Primary neurulation — The central nervous system (CNS) initially appears as a plate of thickened ectoderm, called the neural plate, at the beginning of the third week of embryonic life [1]. The lateral edges of the neural plate become elevated to form the neural folds [2]. These folds subsequently become further elevated, approach each other, and fuse to form the neural tube (figure 1) [3]. The fusion begins in the cervical region and proceeds in both the cephalad and caudal directions (figure 2).

The cranial neuropore closes on the 25th day after conception. Fusion is delayed at the caudal end of the embryo so that the caudal neuropore forms an open communication between the lumen of the neural tube (the neurocele) and the amniotic cavity. Closure of the caudal neuropore normally occurs approximately two days later. This process is called primary neurulation and forms all of the functional central nervous system, which extends to the mid sacral levels of the embryo [4].

                  

Subscribers log in here

To continue reading this article, you must log in with your personal, hospital, or group practice subscription. For more information or to purchase a personal subscription, click below on the option that best describes you:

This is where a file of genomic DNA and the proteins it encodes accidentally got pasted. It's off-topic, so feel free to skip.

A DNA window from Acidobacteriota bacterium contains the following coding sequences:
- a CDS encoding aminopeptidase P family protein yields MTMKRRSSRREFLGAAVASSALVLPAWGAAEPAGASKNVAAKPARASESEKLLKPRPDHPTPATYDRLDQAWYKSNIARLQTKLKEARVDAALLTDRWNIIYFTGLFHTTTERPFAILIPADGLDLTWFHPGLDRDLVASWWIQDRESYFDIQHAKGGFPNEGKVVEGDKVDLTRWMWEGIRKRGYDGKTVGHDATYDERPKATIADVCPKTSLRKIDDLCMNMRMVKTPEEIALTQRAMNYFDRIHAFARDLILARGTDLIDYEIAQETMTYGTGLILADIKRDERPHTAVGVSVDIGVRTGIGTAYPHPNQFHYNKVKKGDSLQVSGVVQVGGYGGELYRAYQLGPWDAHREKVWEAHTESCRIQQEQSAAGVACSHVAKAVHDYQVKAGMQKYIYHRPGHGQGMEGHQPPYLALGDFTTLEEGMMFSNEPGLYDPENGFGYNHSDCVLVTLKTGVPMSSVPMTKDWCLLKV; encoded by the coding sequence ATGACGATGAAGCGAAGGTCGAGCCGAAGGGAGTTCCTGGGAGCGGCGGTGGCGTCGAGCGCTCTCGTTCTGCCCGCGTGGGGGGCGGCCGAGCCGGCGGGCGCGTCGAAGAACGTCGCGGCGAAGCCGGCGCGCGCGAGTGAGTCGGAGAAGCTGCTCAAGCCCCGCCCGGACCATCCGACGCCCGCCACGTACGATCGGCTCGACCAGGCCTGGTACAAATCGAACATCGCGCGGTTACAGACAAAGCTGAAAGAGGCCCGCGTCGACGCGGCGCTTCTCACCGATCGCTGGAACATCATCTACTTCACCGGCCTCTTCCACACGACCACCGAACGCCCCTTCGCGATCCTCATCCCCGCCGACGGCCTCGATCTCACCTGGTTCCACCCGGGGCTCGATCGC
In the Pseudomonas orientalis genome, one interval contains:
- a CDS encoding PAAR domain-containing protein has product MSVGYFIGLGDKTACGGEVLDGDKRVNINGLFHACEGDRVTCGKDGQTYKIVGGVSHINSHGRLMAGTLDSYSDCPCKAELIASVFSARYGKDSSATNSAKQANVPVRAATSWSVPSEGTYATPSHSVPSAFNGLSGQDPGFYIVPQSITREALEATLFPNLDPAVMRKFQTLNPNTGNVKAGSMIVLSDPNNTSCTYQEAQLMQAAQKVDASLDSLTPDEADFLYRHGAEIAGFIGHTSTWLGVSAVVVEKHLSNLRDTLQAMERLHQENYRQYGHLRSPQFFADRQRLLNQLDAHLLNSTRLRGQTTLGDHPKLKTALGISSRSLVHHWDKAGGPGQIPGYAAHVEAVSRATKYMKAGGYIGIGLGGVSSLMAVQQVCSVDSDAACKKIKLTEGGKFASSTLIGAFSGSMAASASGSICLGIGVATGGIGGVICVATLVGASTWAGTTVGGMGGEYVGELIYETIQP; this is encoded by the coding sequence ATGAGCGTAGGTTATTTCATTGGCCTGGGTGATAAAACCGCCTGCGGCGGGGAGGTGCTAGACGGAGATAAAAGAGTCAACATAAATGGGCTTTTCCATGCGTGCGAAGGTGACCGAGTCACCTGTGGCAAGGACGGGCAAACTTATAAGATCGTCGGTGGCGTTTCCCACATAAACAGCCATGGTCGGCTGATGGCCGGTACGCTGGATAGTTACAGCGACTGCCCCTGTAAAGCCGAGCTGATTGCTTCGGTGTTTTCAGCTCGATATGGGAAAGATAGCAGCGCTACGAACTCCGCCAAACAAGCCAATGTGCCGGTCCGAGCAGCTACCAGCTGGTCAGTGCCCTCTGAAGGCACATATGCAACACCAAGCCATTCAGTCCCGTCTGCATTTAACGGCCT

Literature review current through: Jul 2014. | This topic last updated: Mar 4, 2014.
The content on the UpToDate website is not intended nor recommended as a substitute for medical advice, diagnosis, or treatment. Always seek the advice of your own physician or other qualified health care professional regarding any medical questions or conditions. The use of this website is governed by the UpToDate Terms of Use ©2014 UpToDate, Inc.
References
Top
  1. Müller F, O'Rahilly R. The primitive streak, the caudal eminence and related structures in staged human embryos. Cells Tissues Organs 2004; 177:2.
  2. Ybot-Gonzalez P, Copp AJ. Bending of the neural plate during mouse spinal neurulation is independent of actin microfilaments. Dev Dyn 1999; 215:273.
  3. Alvarez IS, Schoenwolf GC. Expansion of surface epithelium provides the major extrinsic force for bending of the neural plate. J Exp Zool 1992; 261:340.